Jeb launches "Pickett's Charge" campaign

A funny thing happened to Jeb Bush on his way to the White House.

A funny thing happened to Jeb Bush on his way to the White House.

He was rolling assuredly toward his coronation as the GOP presidential nominee, campaigning “joyfully” (as he has described his low-key style). He was busy sacking up millions of dollars in campaign cash from his dynastic family’s extensive coterie of reliable corporate donors and wealthy patrons, and he was confident that he would roll to victory next year.

Enjoying Hightower? How about a weekly email that gives you the full scoop?

But then – Screech! Wham! Eeeeek! – the wheels came off his golden victory wagon. As the campaign entered the month of June, the supposedly-seasoned politico was looking incompetent – he badly bungled an easy question about brother George’s disastrous Iraq invasion, polls showed the presumed front-runner doing poorly in crucial early-voting states, and his campaign staff was in disarray.

So now, a mere six months before the 2016 balloting begins, Jeb has had to hit the re-set button. He is shifting his strategy and style from cruise-control to over-drive, including getting a new campaign manager notorious for full-throttle, nasty attacks on opponents. As one close ally put it, the Bush operation will now be like “Pickett’s Charge” to win the nomination.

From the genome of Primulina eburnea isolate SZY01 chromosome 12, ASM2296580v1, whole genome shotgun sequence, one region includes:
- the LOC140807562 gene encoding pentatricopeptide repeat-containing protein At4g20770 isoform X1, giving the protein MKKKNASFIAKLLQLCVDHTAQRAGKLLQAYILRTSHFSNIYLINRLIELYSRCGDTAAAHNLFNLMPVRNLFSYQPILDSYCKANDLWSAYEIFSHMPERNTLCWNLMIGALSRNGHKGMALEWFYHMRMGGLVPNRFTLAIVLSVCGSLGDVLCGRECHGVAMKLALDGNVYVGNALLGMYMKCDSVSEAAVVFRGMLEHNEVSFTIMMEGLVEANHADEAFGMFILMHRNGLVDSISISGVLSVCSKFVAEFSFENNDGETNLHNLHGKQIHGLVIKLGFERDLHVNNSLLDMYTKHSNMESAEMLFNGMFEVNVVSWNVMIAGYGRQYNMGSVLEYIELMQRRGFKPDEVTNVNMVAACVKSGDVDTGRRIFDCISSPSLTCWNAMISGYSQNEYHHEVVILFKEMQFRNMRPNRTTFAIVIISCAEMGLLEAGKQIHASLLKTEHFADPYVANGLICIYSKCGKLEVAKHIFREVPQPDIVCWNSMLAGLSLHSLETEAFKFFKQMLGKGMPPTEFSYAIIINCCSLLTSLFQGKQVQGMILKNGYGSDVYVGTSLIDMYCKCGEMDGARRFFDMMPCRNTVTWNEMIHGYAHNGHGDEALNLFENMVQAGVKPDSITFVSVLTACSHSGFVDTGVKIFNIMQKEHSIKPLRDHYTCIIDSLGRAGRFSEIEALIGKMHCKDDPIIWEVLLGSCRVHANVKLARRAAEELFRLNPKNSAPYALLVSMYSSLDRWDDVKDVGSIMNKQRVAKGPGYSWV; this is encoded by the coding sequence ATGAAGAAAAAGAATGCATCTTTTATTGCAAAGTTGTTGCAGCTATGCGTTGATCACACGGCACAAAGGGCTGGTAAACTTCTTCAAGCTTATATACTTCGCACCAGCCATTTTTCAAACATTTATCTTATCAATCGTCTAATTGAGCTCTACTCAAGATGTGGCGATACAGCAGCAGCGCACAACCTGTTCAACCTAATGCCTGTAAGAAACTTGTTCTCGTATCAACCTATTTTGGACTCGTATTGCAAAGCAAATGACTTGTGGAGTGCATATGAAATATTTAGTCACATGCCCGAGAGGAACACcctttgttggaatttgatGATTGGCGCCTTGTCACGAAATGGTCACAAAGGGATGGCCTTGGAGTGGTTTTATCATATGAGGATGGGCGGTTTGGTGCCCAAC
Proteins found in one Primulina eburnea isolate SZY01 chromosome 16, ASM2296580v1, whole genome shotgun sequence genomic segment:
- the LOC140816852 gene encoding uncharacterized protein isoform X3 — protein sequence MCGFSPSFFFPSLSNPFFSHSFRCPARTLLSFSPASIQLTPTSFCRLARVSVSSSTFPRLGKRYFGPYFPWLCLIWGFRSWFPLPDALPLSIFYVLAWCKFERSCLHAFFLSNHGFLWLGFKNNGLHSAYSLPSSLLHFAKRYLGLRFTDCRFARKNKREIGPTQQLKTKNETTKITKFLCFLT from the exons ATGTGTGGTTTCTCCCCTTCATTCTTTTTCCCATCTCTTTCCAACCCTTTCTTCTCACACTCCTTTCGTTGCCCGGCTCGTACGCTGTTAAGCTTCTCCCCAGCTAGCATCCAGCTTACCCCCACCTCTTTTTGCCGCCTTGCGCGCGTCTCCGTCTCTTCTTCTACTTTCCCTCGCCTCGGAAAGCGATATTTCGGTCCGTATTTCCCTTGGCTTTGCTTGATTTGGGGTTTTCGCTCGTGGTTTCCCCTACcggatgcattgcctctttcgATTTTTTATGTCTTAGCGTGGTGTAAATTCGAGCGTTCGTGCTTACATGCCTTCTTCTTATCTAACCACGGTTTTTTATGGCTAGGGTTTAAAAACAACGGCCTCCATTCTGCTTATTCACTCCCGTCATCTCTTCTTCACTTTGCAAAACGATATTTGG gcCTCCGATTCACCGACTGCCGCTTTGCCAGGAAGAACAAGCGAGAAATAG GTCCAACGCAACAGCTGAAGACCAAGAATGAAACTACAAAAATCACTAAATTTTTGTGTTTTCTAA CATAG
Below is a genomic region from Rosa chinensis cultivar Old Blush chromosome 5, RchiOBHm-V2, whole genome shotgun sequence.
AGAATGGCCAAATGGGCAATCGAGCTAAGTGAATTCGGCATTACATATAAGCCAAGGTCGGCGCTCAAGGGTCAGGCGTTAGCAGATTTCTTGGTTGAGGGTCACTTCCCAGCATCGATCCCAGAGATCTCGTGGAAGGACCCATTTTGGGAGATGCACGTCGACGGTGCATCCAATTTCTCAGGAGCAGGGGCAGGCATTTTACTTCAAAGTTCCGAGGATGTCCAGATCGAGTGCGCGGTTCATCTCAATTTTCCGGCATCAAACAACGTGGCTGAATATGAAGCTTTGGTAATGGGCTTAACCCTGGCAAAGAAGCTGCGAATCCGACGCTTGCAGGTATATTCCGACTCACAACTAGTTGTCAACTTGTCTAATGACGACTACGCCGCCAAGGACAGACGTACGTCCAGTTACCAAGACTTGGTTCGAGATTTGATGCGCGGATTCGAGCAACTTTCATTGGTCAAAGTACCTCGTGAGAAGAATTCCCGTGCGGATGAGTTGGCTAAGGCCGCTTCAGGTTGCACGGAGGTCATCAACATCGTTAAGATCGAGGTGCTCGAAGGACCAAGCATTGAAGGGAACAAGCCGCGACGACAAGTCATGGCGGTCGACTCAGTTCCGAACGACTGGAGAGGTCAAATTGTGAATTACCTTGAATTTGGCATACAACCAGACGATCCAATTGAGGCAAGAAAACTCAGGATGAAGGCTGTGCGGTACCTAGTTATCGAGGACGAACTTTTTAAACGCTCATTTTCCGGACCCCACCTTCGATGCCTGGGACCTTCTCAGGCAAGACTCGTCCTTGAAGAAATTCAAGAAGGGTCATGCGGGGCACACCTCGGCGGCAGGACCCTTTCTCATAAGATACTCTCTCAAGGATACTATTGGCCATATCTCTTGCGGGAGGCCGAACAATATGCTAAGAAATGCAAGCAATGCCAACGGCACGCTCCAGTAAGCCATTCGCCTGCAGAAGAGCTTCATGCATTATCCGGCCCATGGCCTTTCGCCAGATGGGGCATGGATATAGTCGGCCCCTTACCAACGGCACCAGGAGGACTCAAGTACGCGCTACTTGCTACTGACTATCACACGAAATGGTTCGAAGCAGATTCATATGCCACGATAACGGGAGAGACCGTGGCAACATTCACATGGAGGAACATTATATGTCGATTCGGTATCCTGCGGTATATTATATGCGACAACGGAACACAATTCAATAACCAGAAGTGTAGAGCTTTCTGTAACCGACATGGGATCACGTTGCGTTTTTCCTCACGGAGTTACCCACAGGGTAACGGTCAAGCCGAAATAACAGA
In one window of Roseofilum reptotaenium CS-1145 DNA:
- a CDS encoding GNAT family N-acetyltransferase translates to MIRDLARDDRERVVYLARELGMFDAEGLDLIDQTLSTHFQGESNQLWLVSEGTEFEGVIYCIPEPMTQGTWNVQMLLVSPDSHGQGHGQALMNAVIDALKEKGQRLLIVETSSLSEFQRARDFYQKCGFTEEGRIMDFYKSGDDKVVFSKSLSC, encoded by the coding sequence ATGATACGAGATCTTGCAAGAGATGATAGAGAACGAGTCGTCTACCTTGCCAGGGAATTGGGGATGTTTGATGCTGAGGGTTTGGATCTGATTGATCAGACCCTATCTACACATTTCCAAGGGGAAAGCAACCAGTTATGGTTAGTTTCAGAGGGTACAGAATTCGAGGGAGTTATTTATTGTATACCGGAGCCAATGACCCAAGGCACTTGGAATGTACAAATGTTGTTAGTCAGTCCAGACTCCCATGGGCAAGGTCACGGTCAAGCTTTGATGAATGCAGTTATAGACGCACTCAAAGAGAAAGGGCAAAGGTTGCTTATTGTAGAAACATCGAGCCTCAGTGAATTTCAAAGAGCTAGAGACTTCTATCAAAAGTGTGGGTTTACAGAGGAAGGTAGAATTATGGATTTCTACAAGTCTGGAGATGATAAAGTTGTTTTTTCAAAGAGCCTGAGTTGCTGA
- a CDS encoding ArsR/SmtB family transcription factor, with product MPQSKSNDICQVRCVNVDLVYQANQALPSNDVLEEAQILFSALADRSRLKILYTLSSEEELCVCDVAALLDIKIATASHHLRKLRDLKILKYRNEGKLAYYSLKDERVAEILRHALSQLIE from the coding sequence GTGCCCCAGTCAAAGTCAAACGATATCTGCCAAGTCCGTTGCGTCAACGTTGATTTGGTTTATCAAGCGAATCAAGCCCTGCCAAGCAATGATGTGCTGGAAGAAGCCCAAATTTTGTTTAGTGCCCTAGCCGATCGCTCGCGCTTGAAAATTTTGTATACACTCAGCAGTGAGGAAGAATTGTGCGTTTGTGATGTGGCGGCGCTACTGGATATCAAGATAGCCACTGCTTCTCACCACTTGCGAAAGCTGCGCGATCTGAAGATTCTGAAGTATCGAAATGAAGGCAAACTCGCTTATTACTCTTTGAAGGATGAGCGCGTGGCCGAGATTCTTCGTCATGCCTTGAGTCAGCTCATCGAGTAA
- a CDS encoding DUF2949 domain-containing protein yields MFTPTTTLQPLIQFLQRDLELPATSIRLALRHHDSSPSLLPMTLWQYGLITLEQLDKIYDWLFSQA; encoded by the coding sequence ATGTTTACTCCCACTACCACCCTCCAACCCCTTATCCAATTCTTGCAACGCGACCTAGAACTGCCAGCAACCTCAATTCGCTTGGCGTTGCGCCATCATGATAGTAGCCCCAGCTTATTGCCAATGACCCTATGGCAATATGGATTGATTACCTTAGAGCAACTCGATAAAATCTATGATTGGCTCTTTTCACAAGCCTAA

But wait – George Pickett was the Confederate general who led 12,500 men in a practically-suicidal infantry assault on Union troops at Gettysburg in 1863. Marching in formation over an open field for nearly a mile, the attack was a horrendous folly that produced a humiliating defeat for the Confederacy, with more than 6,000 of Pickett’s men dead.

That’s an unusual model for a presidential campaign! But Jeb’s got a strategic weapon that poor George Pickett did not have: A war chest of $100 million, double the amount raised by all the other Republican candidates combined. That will cover up a lot of Bush’s incompetence.

“A Shaky Start Compels Bush To Refine Tone,” The New York Times, June 14, 2015.

“Battling the bastards is about as much fun as you can have with your clothes on.”

Never miss a word from Hightower– sign up today:

Send this to a friend